I then proceed to waste more time than I should visiting a number of sites I track on a regular basis: Arts & Letters Daily, that smart aggregator run by the Chronicle of Higher Education; Jim Coudal's coudal.com, another aggregator, one with a fond eye for the eccentric; and Tavi Gevinson's wonderful rookiemag.com, which is aimed at clever teen girls but resonates beyond its target demo. (I love the "Ask a Grown Man" video feature, in which guys like Jon Hamm and Paul Rudd address pressing teen-girl concerns.) I'm also partial to Tom Sutpen's If Charlie Parker Was a Gunslinger blog, a vast collection of vintage photos from the worlds of showbiz and crime, among others, which is altogether engrossing; and another excellent blog—davidthompson.typepad.com—run by a Brit (I think) of a libertarian bent, who posts links to various Internet oddities every Friday and spends the rest of the week very amusingly eviscerating the editorial windbags at The Guardian and other deserving fonts of political spew. […]
About midday, I'll venture outside to deal with whatever errands have accumulated. Along the way, I always pass a Korean deli outside of which the latest editions of the New York Post and the Daily News are stacked. I'll briefly peruse the headlines for stories I've already seen online, then move along. Like a lot of people, I have a romantic conception of newspapering. Years ago, living in Europe, I worked for a tabloid that was very near its own printing plant, and at night, after work, I'd sometimes go over to watch the new edition come pouring out of the huge presses. It was a tremendously exciting world to feel a part of. So I love newspapers. But I haven't felt the need to actually buy one in years. Which I agree is kind of sad.
AVC: When I interviewed Vince Morris last year, he said, "I believe the only way stand-up comedy can have the same kind of cachet and power that it did when [Johnny] Carson was around would be if Oprah spotlighted stand-ups."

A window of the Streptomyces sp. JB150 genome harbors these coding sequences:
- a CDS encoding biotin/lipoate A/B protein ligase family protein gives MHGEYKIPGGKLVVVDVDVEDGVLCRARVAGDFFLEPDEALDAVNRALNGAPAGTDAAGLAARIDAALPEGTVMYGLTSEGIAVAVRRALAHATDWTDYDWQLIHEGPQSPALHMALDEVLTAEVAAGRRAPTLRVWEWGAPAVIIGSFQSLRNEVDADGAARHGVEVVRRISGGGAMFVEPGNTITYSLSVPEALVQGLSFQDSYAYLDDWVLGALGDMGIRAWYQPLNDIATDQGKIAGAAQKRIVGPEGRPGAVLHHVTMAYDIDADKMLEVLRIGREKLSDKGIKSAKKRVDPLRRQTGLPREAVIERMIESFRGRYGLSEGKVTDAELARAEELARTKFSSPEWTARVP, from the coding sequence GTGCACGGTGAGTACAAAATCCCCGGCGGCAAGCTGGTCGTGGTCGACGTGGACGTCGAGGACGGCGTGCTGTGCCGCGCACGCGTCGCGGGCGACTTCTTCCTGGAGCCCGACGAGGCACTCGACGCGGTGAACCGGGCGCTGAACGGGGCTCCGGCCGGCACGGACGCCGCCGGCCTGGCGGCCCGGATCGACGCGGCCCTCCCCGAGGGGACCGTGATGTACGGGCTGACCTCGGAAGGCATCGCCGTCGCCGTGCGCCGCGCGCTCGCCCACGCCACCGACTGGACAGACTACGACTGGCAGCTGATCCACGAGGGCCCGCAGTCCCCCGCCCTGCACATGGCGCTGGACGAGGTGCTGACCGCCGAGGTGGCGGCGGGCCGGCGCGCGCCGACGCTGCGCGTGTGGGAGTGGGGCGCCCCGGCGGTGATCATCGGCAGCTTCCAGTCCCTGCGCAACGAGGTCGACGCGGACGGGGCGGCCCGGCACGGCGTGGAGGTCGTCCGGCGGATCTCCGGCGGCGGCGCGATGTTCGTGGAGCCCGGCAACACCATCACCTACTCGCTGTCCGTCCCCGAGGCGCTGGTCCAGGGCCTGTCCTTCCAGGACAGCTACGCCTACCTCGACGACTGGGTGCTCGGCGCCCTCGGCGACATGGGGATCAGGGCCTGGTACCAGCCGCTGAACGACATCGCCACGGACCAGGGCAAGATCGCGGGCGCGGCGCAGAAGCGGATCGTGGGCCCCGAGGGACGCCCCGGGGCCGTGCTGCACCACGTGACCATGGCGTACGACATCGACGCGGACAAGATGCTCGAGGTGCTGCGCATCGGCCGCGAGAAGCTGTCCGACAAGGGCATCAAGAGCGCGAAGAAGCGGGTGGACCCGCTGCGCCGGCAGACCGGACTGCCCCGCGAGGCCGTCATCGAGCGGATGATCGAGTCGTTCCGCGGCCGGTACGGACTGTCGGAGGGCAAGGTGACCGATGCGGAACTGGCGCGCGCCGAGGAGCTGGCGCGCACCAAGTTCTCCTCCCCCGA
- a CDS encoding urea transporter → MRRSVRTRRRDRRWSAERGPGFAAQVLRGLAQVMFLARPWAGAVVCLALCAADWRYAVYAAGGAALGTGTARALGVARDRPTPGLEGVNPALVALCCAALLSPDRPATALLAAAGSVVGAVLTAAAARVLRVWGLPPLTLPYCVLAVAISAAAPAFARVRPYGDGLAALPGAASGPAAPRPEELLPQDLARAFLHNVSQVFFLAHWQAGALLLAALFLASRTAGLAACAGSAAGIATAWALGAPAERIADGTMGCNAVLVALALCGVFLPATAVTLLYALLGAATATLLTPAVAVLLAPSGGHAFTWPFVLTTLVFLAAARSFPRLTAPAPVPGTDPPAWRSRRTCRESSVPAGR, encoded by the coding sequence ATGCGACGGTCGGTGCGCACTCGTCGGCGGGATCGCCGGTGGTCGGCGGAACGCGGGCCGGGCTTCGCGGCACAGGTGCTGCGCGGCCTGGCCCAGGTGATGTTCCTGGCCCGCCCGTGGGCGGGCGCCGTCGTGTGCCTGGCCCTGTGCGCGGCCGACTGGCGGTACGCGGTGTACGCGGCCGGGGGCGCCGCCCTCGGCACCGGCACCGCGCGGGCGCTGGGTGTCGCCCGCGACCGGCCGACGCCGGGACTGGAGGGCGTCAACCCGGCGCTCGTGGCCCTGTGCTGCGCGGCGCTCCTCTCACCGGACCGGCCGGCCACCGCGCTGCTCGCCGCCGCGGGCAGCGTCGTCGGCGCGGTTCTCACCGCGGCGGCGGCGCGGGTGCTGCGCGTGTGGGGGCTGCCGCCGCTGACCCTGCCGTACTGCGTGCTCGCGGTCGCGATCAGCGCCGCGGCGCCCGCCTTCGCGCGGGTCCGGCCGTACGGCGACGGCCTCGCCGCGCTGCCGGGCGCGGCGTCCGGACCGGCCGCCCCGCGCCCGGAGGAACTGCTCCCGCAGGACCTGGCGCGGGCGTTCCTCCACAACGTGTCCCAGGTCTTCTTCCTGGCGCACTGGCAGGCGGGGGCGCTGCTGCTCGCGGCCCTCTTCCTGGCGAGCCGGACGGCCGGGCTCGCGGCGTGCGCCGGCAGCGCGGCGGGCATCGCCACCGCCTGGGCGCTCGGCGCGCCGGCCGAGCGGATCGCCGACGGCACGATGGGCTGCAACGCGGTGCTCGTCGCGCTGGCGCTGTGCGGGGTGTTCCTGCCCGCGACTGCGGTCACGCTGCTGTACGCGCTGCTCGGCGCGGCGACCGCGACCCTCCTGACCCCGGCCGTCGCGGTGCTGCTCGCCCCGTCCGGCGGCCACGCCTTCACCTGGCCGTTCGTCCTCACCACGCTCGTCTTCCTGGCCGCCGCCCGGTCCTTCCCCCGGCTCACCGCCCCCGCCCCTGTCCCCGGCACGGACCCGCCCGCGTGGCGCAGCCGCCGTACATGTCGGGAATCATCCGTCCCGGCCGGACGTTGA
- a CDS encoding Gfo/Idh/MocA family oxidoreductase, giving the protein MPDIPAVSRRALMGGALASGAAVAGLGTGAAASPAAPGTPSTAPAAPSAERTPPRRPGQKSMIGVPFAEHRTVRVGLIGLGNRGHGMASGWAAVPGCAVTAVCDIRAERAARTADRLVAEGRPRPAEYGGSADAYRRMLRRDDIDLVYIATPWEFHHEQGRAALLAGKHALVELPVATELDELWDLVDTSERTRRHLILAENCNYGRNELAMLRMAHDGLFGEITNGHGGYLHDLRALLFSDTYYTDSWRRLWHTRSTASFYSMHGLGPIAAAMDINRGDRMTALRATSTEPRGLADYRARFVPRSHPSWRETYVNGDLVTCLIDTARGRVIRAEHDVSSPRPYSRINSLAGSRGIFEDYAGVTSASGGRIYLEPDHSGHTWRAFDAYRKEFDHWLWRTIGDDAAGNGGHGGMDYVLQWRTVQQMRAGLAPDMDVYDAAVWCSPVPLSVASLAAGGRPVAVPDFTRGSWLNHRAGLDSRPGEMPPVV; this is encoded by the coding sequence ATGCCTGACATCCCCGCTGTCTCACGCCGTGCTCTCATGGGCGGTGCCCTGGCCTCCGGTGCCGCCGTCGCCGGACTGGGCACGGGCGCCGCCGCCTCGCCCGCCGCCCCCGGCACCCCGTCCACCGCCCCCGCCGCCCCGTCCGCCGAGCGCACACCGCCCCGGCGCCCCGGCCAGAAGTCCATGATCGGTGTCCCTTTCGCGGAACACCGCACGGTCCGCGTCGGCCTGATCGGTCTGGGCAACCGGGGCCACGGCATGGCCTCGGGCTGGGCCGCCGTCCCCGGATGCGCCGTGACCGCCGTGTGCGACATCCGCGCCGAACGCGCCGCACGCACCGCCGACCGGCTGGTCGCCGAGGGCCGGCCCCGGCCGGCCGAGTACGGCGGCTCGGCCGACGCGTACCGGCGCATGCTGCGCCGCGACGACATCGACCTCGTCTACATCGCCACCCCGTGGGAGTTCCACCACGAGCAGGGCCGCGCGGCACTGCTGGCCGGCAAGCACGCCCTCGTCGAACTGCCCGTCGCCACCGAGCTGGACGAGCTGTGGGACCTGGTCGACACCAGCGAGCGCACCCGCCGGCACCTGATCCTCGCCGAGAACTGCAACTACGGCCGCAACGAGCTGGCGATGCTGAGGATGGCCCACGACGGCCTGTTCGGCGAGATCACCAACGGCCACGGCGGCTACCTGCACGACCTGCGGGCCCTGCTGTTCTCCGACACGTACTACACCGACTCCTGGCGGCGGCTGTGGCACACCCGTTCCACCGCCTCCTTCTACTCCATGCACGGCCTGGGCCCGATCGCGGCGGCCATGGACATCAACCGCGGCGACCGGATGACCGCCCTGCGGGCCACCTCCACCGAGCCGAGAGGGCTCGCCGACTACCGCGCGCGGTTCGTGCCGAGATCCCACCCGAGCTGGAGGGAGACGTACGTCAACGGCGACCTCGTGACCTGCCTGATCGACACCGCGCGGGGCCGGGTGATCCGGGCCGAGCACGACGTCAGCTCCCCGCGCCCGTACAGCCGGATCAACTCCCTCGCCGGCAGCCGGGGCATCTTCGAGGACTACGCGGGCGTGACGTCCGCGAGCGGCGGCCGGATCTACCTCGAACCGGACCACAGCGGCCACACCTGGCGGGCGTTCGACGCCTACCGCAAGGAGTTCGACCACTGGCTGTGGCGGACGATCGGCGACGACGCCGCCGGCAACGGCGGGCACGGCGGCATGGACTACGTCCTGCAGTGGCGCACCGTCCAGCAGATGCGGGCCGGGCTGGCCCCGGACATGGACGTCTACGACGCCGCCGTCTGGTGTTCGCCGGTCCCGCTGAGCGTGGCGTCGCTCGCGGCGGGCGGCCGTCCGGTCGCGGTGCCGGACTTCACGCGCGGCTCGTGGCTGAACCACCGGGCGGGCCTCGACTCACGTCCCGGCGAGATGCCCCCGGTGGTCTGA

DC: Yeah, but then she'd have to have—don't forget Jim McCauley, man. Jim McCauley picked all the comics. I hope he doesn't get left out of the story, because when you were doing stand-up back then, and you heard he was in the room, everybody's asshole tightened up. [Laughs.] It was like, "Oh my God!" Because he was the guy who picked whoever was on The Tonight Show. People auditioned for McCauley. That's all you heard: "Man, I've seen McCauley 10 times, and he won't let me on." Jim McCauley this and Jim McCauley that. He was the gatekeeper to what comic got on. So if Oprah did it, she'd better have somebody picking somebody funny, especially new people, because a lot of times, they'll pick guys—even Comedy Central—they'll have their regular old spotlight specials or whatever they're called, where you know it's not a main guy, and you look at the special and go, "This guy's not ready for a special!"
To make it nowadays, you have to be like Kevin Hart or Louis C.K. or somebody, where you can do an hour on HBO or Comedy Central that's so killer that you can't be denied. That's the only way that that can happen. Or you have to be like Dane Cook, who just works it so hard that, the next thing you know, you're doing 2,000-seaters and people are like, "Who the fuck is that guy?"